Archaeology Scotland & Hampden Bowling Club: The First Hampden Project
New initiative to uncover and preserve the World’s first international football stadium
A new initiative to uncover the World’s first purpose-built international football stadium, the original Hampden Park, has been launched with the creation of a new partnership between Archaeology Scotland and Hampden Bowling Club.
The first Hampden Park was opened in 1873 and was home to Queens Park FC and the Scotland National football team until 1884, when it was closed due to the building of the Cathcart Circle Railway line.
This site witnessed some of Scotland’s greatest victories. A recently renovated mural was unveiled depicting Scotland’s 5-1 win over England in 1882. Importantly the mural shows Andrew Watson, who played in that game and is the world’s first black international footballer. Andrew Watson captained Scotland on his debut a year earlier in 1881, in a match where Scotland won 6 – 1 in London. This remains England’s biggest ever home defeat.
First Hampden is the football ground where the modern passing game of football was invented, which is now played or watched by billions of people around the world. The methods and techniques developed on this ground, cement the reputation of Scotland as being the home of football. Furthermore, this stadium created the template for how football is watched and is the blueprint for every football stadium ever built.
The exact location of the First Hampden had been lost over the years but was amazingly rediscovered in 2017, when Graeme Brown, Hampden Bowling Club Secretary, discovered a railway map proving Hampden Bowling Club’s legendary tale.
This fantastic discovery has allowed archaeologists at Archaeology Scotland to formulate plans to carry out archaeological investigations, including geophysical surveys and excavations. These investigations will identify anything, which still survives buried below the ground. Excitingly, Archaeology Scotland will also continue its work it started in 2017, investigating the roof of Hampden Bowling Club’s Pavilion, which is thought to be the original roof from the First Hampden pavilion. This pavilion is arguably the most important football building in the world, on a site of world importance for sport.
Forming part of Archaeology Scotland’s New Audience Project, funded by Historic Environment Scotland, the team will carry out work in the summer of 2021 to coincide with the National Men’s Football team returning to their first major tournament in 22 years, coincidently taking place in the current Hampden Park.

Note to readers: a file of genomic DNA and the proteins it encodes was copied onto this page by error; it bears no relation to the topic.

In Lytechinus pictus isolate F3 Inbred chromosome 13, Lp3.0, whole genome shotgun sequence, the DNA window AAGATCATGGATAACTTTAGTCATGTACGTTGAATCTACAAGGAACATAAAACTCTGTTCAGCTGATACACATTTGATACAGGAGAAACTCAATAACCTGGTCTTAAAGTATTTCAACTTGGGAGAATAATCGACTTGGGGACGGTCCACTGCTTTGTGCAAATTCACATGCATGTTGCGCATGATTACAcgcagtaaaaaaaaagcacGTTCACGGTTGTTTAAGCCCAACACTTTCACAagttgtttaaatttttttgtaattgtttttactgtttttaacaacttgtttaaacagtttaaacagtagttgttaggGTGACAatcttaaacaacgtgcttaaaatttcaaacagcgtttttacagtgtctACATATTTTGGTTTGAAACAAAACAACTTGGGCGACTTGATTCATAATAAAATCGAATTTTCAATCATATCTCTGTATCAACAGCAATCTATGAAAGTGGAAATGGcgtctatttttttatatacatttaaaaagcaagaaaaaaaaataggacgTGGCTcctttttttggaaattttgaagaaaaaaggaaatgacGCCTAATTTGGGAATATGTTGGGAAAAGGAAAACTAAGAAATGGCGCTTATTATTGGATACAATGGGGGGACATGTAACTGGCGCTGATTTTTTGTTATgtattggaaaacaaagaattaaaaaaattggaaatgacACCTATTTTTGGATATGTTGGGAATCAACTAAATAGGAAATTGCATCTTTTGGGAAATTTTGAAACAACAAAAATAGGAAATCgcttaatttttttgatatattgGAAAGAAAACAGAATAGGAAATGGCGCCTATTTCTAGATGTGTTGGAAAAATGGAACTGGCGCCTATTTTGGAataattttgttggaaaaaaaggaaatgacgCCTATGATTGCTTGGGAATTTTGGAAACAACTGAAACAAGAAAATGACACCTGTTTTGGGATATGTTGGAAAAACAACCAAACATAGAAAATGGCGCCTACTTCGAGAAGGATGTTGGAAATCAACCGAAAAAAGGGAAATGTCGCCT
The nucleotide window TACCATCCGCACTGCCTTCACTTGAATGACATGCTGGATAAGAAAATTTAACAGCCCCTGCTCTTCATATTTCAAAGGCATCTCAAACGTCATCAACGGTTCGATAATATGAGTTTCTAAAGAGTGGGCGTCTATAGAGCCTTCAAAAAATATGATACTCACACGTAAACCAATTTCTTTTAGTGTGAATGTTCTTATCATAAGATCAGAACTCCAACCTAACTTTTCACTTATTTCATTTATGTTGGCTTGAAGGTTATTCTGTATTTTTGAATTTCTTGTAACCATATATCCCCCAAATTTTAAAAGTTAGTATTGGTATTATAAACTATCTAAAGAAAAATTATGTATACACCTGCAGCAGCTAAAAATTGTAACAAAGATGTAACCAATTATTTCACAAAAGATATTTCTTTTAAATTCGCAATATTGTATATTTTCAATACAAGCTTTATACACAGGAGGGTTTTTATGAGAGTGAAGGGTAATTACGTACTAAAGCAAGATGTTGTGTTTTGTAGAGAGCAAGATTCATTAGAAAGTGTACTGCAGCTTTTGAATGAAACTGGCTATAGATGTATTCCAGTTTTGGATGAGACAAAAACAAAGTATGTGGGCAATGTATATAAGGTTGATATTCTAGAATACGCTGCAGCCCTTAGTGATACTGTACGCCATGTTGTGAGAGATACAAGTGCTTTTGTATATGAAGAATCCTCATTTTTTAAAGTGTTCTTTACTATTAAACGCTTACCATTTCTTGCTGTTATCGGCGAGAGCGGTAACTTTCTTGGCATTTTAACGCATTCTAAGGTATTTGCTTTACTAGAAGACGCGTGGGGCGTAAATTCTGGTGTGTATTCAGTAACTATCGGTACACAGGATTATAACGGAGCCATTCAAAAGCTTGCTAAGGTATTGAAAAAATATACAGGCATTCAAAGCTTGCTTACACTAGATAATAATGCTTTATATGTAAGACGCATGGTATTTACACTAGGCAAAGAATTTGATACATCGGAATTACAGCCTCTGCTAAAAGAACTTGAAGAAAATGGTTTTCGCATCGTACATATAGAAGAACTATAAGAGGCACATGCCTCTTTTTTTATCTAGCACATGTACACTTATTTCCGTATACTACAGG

“This is an incredible opportunity for Archaeology Scotland to contribute to a project with real local, national and international significance, especially as it is the home of Scottish and arguably world football” says Eila Macqueen, Director of Archaeology Scotland.
She continues “Our New Audience Project, funded by Historic Environment Scotland, is designed to engage audiences that would not normally have access to heritage or archaeology. In this instance, working in the south side of Glasgow and in partnership with Hampden Bowling Club, we aim to work with people from lots of different backgrounds, whether they have been born and brought up in the area or have just arrived, and especially those that may be asylum seekers or recent immigrants. Football is a great way to bring people together, no matter where they are from or what football team they support!”
Graeme Brown, Hampden Bowling Club Committee Member, explains, “This project is part of our flagship #Restore1stHampden programme, which we initiated once we proved the site in 2017. First Hampden is one of the secrets of the sporting world, and our partnership with Archaeology Scotland is a key step in ensuring everyone understands the importance of this site.”
He continues, “We need to preserve First Hampden for future generations to enjoy. This site is where the modern passing game was created and set the template for every football stadium every built. We are extremely excited to partner with Archaelogy Scotland to unearth more exciting facts and learn more about the site underneath our feet, and more importantly, with the Community engaged to help.”
The project will look for participants to take part in the archaeological activities and a call for volunteers will be announced in the spring of 2021. The project will also work with groups and individuals from refugee and migrant backgrounds. All participants involved will get a taste of archaeology, learn new skills and help with cross generational learning and community building. There will be opportunities for the public to visit the excavations and there will be open days and an exhibition so that everyone can see the results for themselves, details of which will also be announced in Spring 2021.